The parking lot is for people seeking medical treatment, and this hospital says it’s willing to give you a shot whether you need one or not.

In Japan, people generally try to avoid direct confrontations. There are a lot of reasons for this, but a major one is that Japanese cities are crowded, and being able to let small transgressions slide goes a long way towards keeping things peaceful and civil in the hundreds of little interactions you’ll have with complete strangers during the course of your day.

Sometimes the lack of space can be a cause of conflict too, though. For example, free parking spaces are few and far between, and if you’ve driven somewhere you’re usually going to have to pay to leave your car in a lot or a garage. However, some businesses do have complimentary lots for customers, and sometimes the allure of free parking is so strong that even people who aren’t patrons of the establishment will secretly leave their car there. That’s a problem the Seibu General Hospital in Saitama City has been dealing with recently, and the medical center has come up with a uniquely terrifying way of addressing the problem, as shared in this photo from Japanese Twitter user @matsujun5213.

The sign reads:

● Parking by non-hospital visitors is strictly prohibited.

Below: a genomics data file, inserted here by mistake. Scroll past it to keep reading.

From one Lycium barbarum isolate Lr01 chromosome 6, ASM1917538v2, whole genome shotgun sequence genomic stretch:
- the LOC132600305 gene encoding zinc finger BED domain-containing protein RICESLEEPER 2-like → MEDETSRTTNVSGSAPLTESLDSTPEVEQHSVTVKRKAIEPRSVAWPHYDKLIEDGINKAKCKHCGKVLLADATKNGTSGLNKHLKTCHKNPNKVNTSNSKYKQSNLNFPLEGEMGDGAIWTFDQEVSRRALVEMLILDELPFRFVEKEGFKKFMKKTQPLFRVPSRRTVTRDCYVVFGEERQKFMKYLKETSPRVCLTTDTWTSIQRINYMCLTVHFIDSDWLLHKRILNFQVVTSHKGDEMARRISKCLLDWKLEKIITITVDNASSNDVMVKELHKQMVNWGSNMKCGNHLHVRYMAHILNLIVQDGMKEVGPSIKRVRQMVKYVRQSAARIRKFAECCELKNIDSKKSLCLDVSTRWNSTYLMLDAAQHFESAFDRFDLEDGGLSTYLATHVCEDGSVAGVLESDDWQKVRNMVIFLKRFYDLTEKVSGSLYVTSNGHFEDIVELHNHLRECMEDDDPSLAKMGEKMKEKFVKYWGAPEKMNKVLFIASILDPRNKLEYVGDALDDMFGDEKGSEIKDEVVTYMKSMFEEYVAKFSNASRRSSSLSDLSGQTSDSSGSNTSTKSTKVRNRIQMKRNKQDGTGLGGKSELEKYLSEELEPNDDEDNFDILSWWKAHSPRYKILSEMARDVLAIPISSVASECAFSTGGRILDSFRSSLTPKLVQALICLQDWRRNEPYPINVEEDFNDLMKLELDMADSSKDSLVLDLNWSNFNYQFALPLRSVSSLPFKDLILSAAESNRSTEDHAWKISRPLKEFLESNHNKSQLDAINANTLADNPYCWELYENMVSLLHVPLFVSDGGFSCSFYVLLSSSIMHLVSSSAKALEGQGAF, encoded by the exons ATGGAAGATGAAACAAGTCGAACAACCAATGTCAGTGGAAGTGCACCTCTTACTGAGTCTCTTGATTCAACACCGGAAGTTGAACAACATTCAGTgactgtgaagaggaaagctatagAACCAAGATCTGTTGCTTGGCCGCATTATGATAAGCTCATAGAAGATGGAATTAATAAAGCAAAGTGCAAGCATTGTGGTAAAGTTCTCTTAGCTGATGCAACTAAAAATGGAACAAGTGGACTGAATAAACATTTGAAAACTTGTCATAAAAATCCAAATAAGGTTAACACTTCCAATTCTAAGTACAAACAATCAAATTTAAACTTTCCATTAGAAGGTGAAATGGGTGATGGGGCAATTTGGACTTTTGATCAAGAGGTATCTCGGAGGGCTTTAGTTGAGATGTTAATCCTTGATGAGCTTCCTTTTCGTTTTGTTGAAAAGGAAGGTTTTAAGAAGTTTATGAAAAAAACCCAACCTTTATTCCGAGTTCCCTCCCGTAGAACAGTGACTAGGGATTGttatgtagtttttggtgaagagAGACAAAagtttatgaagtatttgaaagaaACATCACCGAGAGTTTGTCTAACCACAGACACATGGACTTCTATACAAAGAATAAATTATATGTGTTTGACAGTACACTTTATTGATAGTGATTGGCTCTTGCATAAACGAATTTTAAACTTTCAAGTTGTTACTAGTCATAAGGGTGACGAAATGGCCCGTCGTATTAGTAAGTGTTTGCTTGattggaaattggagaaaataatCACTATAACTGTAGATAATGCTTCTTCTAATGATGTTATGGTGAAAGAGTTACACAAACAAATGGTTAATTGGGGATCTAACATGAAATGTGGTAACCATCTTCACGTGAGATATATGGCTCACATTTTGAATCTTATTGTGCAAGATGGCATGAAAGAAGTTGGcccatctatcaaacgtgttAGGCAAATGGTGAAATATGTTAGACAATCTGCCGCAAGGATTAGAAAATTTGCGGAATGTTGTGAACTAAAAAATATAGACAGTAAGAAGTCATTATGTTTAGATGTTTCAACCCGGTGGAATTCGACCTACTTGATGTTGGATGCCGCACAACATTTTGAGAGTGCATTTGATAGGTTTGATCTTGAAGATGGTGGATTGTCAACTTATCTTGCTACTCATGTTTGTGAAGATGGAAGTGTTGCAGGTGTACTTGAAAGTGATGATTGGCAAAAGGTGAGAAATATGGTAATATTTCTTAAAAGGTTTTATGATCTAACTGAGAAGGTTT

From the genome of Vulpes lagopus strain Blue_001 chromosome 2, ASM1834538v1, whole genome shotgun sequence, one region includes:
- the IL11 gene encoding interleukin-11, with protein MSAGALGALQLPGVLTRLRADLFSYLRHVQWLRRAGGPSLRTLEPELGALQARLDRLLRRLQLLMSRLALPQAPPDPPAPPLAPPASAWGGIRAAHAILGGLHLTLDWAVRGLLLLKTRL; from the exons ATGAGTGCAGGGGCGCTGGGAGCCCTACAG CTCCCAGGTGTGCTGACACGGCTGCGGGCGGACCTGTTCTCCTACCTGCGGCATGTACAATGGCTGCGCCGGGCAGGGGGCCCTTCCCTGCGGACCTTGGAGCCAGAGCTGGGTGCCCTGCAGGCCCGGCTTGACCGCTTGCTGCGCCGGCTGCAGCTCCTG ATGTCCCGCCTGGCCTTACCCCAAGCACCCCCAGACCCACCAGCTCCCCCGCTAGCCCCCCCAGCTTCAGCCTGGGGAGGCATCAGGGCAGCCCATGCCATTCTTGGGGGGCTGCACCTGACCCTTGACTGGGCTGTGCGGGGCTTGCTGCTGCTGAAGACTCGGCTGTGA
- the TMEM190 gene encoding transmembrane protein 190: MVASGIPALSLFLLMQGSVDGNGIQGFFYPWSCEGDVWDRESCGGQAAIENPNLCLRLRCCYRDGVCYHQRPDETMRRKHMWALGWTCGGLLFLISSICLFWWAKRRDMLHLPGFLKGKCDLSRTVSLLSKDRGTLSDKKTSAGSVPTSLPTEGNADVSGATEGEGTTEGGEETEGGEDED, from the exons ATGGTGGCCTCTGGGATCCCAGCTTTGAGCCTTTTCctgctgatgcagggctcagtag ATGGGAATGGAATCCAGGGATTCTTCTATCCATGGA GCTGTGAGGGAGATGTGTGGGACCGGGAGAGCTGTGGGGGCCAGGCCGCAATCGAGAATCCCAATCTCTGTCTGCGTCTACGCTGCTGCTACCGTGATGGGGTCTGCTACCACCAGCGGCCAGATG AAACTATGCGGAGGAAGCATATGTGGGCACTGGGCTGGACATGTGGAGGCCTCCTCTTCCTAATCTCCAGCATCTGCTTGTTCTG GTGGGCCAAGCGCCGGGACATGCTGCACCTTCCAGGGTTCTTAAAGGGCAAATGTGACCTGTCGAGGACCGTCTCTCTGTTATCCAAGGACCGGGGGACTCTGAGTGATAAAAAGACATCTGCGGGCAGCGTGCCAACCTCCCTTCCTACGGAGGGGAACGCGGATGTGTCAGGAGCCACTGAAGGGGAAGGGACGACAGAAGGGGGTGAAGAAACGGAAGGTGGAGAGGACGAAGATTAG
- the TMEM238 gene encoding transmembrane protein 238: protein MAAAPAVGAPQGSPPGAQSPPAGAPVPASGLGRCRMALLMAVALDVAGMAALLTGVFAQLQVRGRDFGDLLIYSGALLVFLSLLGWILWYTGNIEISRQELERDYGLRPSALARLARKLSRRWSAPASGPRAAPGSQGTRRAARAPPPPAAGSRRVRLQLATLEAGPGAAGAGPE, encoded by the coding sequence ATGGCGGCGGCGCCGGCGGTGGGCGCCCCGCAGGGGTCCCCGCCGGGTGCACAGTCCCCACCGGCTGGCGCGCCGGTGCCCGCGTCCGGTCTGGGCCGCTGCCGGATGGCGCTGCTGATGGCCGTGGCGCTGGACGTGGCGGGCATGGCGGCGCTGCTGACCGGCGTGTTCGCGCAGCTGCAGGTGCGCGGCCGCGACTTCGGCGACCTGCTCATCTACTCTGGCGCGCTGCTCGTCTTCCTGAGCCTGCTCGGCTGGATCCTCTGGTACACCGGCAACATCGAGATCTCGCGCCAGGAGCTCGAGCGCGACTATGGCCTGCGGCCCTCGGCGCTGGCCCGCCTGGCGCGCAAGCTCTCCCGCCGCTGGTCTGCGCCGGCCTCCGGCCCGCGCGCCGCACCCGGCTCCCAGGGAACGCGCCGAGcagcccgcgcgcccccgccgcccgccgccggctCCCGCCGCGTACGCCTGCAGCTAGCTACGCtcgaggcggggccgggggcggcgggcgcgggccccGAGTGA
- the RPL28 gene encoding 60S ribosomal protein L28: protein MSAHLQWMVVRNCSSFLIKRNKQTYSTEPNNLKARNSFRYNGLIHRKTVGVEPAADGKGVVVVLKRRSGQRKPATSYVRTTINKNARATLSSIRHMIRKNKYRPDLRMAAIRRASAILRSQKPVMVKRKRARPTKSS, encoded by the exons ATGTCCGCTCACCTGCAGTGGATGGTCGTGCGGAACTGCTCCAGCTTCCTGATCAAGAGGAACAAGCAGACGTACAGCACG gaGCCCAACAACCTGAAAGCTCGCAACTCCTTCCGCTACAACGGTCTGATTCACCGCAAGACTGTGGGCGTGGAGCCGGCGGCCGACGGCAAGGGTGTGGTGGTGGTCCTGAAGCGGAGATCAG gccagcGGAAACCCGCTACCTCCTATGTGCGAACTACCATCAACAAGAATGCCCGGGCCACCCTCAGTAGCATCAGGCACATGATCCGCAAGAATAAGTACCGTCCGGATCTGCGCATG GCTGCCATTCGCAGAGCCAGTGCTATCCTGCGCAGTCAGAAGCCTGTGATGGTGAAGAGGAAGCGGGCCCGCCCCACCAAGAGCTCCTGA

Owners of unauthorized cars will be fined 10,000 yen [US$90] or given an injection.
● The hospital bears no responsibility for accidents, theft, or other damages incurred while parked in the lot.

The first and third points are pretty standard, but it’s the second one that’s sending chills down Internet users’ spines, and not just because 10,000 yen is a hefty parking fine. “Since it’s supposed to be a punishment, I’m guessing the injection isn’t something beneficial, like a vaccine,” mused @matsujun5213, and theories and reactions from online commenters have included:

“Maybe it’s just a vitamin booster injection?”
“I’ve heard that if you inject 10 ccs of air into a person’s blood vessels, it can be fatal.”
“Maybe they have the most inexperienced nurse use you for injection practice. They have her draw blood, give you an IV, subcutaneous, intradermal, and muscular injections. The whole works.”
“I hate needles. I’d rather pay the fine.”
“I kind of want to go take a look at the sign, but I’m worried they’d fine me 10,000 yen while I was parked in their lot.”
“I think they’d scare off even more people if they threatened to give them unwanted surgery.”

Aside from the obvious fear, some commenters reacted with respect for the cleverness, including one who pointed out that the words for “parking” and “injection” in Japanese are both pronounced chusha. Then there was one masochistic individual who chimes in with “I think I’d like to take them up on this offer.”

We should mention that, so far, there haven’t been any reports of Seibu General Hospital staff sticking people with needles against their will, and even the sign itself leaves the choice between paying a fine and getting pricked up to the car’s owner. Odds are it’s all just a tongue-in-cheek way of showing how troublesome it is for the hospital’s parking lot to be clogged with unauthorized vehicles, but all the same, unless you’re coming in for medical treatment or visiting someone who’s recovering in the facility, we’d recommend parking somewhere else (though not in this parking lot).

Source: Twitter/@matsujun5213 via Jin
Top image: Pakutaso